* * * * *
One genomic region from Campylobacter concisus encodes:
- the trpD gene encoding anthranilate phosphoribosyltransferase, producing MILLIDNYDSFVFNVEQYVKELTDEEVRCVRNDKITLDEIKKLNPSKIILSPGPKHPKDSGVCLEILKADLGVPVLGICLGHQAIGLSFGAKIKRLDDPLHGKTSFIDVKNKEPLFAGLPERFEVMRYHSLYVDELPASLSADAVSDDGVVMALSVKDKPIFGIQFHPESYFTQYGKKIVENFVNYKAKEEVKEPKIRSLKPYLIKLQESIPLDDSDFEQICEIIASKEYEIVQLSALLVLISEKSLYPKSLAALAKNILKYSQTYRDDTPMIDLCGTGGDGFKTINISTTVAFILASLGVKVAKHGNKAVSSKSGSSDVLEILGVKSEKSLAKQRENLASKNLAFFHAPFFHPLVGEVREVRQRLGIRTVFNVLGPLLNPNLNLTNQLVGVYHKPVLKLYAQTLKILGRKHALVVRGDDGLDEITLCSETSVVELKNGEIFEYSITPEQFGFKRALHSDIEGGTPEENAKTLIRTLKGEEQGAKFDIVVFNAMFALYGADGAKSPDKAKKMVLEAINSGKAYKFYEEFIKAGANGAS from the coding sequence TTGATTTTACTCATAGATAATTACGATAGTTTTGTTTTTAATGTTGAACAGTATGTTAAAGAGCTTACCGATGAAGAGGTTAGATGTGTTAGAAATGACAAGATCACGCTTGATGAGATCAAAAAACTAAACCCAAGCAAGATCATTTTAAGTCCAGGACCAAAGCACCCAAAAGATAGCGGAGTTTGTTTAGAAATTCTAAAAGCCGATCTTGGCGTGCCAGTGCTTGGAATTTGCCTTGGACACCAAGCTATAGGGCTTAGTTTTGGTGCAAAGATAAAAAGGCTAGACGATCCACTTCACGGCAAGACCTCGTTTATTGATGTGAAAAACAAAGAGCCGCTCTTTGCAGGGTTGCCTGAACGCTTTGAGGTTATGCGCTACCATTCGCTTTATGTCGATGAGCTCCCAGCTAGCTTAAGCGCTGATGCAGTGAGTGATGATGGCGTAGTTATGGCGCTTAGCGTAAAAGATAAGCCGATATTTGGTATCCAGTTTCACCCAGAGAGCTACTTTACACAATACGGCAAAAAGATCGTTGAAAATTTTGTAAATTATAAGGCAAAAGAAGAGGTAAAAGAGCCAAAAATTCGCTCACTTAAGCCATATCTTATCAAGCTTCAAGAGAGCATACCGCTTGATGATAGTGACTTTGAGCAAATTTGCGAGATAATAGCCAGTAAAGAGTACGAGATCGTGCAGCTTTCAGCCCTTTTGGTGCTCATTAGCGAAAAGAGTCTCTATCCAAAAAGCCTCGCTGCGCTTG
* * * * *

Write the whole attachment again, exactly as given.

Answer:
One genomic region from Campylobacter concisus encodes:
- the trpD gene encoding anthranilate phosphoribosyltransferase, producing MILLIDNYDSFVFNVEQYVKELTDEEVRCVRNDKITLDEIKKLNPSKIILSPGPKHPKDSGVCLEILKADLGVPVLGICLGHQAIGLSFGAKIKRLDDPLHGKTSFIDVKNKEPLFAGLPERFEVMRYHSLYVDELPASLSADAVSDDGVVMALSVKDKPIFGIQFHPESYFTQYGKKIVENFVNYKAKEEVKEPKIRSLKPYLIKLQESIPLDDSDFEQICEIIASKEYEIVQLSALLVLISEKSLYPKSLAALAKNILKYSQTYRDDTPMIDLCGTGGDGFKTINISTTVAFILASLGVKVAKHGNKAVSSKSGSSDVLEILGVKSEKSLAKQRENLASKNLAFFHAPFFHPLVGEVREVRQRLGIRTVFNVLGPLLNPNLNLTNQLVGVYHKPVLKLYAQTLKILGRKHALVVRGDDGLDEITLCSETSVVELKNGEIFEYSITPEQFGFKRALHSDIEGGTPEENAKTLIRTLKGEEQGAKFDIVVFNAMFALYGADGAKSPDKAKKMVLEAINSGKAYKFYEEFIKAGANGAS from the coding sequence TTGATTTTACTCATAGATAATTACGATAGTTTTGTTTTTAATGTTGAACAGTATGTTAAAGAGCTTACCGATGAAGAGGTTAGATGTGTTAGAAATGACAAGATCACGCTTGATGAGATCAAAAAACTAAACCCAAGCAAGATCATTTTAAGTCCAGGACCAAAGCACCCAAAAGATAGCGGAGTTTGTTTAGAAATTCTAAAAGCCGATCTTGGCGTGCCAGTGCTTGGAATTTGCCTTGGACACCAAGCTATAGGGCTTAGTTTTGGTGCAAAGATAAAAAGGCTAGACGATCCACTTCACGGCAAGACCTCGTTTATTGATGTGAAAAACAAAGAGCCGCTCTTTGCAGGGTTGCCTGAACGCTTTGAGGTTATGCGCTACCATTCGCTTTATGTCGATGAGCTCCCAGCTAGCTTAAGCGCTGATGCAGTGAGTGATGATGGCGTAGTTATGGCGCTTAGCGTAAAAGATAAGCCGATATTTGGTATCCAGTTTCACCCAGAGAGCTACTTTACACAATACGGCAAAAAGATCGTTGAAAATTTTGTAAATTATAAGGCAAAAGAAGAGGTAAAAGAGCCAAAAATTCGCTCACTTAAGCCATATCTTATCAAGCTTCAAGAGAGCATACCGCTTGATGATAGTGACTTTGAGCAAATTTGCGAGATAATAGCCAGTAAAGAGTACGAGATCGTGCAGCTTTCAGCCCTTTTGGTGCTCATTAGCGAAAAGAGTCTCTATCCAAAAAGCCTCGCTGCGCTTG